Humans also have numerous interpretive biases, as Amos Tversky, Daniel Kahneman, and other social scientists have argued.4 For example, people tend to become “anchored” to initial perceptions, only belatedly adjusting their views on the basis of more pertinent or better-corroborated information. People tend to assume that small samples are representative of much larger sets: If preliminary observations of platforms turn out to be decoys, the adversary may dismiss subsequent observations (a “boy-who-cried-wolf” effect). Perhaps most dangerous, when analyses generate nonintuitive results, however well-corroborated, the results often are wholly dismissed in favor of more intuitive narratives. Exacerbating the problem, human beings typically are overconfident of their judgment and forecasting skills, as demonstrated by Philip Tetlock, David Dunning, Justin Kruger, and others.5 It always will be tempting for a commander confronted with conflicting, confusing data to fall back on what might be irrelevant experience or hunches and make bad tactical and operational choices.

At the organizational level, conflicting information from different sources can be even more confounding. Individuals and units can start to discount each other’s credibility, as well as that of the machines providing data. This can contribute to fissures within an adversary’s military in ways that degrade the trust on which military operations depend.

The world is replete with networked, distributed sensors and copious information-processing capabilities. In the coming decades, sensor densities will increase in environments from space to the seafloor, and the information technology to interpret their outputs will grow more capable. Integrating emerging technologies to inject conflict and doubt into adversaries’ deliberations can have disproportionate effects, inducing fatal delays and cack-handed responses by frustrated commands. Combining emerging technologies to take advantage of human and organizational biases, as well as the vulnerabilities of adversary systems to deception, can give U.S. forces a competitive edge over disoriented adversaries.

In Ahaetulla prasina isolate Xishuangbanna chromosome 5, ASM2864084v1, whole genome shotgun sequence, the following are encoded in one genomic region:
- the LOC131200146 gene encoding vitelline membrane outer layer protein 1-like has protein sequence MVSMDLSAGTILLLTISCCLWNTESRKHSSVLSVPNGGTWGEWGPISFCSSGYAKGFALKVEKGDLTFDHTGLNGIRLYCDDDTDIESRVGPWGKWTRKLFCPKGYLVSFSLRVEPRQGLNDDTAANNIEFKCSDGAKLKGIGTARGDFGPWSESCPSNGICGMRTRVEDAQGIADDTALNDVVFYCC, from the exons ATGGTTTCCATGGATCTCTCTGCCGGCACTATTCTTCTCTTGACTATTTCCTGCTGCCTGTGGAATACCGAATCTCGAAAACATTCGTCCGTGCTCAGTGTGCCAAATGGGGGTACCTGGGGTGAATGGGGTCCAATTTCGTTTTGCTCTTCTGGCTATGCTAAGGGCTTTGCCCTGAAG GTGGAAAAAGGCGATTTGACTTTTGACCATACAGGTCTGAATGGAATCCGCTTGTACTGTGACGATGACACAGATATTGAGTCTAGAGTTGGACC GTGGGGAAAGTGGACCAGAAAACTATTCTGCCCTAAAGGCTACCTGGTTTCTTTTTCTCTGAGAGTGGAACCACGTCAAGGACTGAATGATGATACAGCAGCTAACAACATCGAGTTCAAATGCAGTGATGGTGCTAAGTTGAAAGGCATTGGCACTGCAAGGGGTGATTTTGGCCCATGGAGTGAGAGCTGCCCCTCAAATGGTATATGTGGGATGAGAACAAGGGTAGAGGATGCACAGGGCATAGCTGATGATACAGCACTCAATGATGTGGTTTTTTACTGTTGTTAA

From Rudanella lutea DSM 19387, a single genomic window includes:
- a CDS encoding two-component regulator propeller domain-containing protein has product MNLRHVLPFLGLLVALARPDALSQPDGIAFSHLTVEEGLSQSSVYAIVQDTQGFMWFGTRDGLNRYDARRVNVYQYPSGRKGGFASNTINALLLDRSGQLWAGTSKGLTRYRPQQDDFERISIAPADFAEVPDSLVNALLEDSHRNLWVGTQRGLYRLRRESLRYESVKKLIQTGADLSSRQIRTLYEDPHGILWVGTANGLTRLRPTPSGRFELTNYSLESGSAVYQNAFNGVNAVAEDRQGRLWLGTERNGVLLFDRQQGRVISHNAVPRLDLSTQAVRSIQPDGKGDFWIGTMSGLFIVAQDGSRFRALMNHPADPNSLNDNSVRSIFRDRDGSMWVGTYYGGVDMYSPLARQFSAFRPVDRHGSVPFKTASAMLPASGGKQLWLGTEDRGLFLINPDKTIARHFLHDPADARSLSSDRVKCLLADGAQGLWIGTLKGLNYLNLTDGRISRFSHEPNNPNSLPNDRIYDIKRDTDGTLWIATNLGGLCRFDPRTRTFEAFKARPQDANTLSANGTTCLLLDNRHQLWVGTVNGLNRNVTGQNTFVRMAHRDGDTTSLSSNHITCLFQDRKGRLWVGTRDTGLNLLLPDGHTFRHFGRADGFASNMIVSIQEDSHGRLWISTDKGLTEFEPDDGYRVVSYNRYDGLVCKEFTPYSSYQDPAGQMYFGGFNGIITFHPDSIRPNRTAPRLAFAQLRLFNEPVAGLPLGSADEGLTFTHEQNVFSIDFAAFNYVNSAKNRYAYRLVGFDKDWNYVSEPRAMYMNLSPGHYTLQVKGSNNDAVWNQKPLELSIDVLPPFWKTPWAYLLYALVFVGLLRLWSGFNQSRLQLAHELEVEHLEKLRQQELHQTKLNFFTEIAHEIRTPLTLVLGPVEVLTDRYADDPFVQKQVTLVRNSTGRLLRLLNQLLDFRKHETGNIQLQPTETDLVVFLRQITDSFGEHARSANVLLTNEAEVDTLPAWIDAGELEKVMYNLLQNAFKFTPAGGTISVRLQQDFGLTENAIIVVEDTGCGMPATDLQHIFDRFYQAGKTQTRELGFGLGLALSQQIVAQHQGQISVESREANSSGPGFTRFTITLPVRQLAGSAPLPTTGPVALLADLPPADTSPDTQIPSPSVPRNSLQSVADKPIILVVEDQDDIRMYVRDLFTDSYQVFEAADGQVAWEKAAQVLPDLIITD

1. LTGEN H. R. McMaster, USA (Ret.), “Crack in the Foundation: Defense Transformation and the Underlying Assumption of Dominant Knowledge in Future War,” student issue paper, U.S. Army War College (November 2003), vol. S03–03.

2. McMaster, “Crack in the Foundation,” 46–47.

3. See, N. Papernot, P. McDaniel, I. Goodfellow, S. Jha, Z. B. Celik, and A. Swami, “Practical Black-Box Attacks against Machine Learning,” in Proceedings of the 2017 ACM on Asia Conference on Computer and Communications Security (New York: 2017): 506–19.

4. Some of this work is described in D. Kahneman, P. Slovic, and A. Tversky, eds., Judgment under Uncertainty: Heuristics and Biases (New York: Cambridge University Press, 1982); and D. Kahneman, Thinking, Fast and Slow (New York: Farrar, Straus and Giroux, 2013).

5. There are many sources on this, including P. E. Tetlock, Expert Political Judgment: How Good Is It? How Can We Know? (Princeton, NJ: Princeton University Press, 2017); J. Kruger and D. Dunning, “Unskilled and Unaware of It: How Difficulties in Recognizing One’s Own Incompetence Lead to Inflated Self-Assessments,” Journal of Personality and Social Psychology 77, no. 6 (December 1977): 1121–34; D. Kahneman and A. Tversky, “On the Psychology of Prediction,” Psychological Review 80, no. 4 (1973): 237–51; and Scott Plous, The Psychology of Judgment and Decision Making (New York: McGraw-Hill, 1993).

*Dr. Scott Savitz is a senior engineer at the RAND Corporation. He has led numerous studies for the U.S. Navy and Coast Guard on subjects such as naval mine warfare, the effective use of unmanned surface vehicles, and Arctic operations. He earned his bachelor’s degree in chemical engineering from Yale University, as well as a master’s degree and PhD in the same field from the University of Pennsylvania. He recently published a book, The Fall of the Republic, on a historical conspiracy in ancient Rome.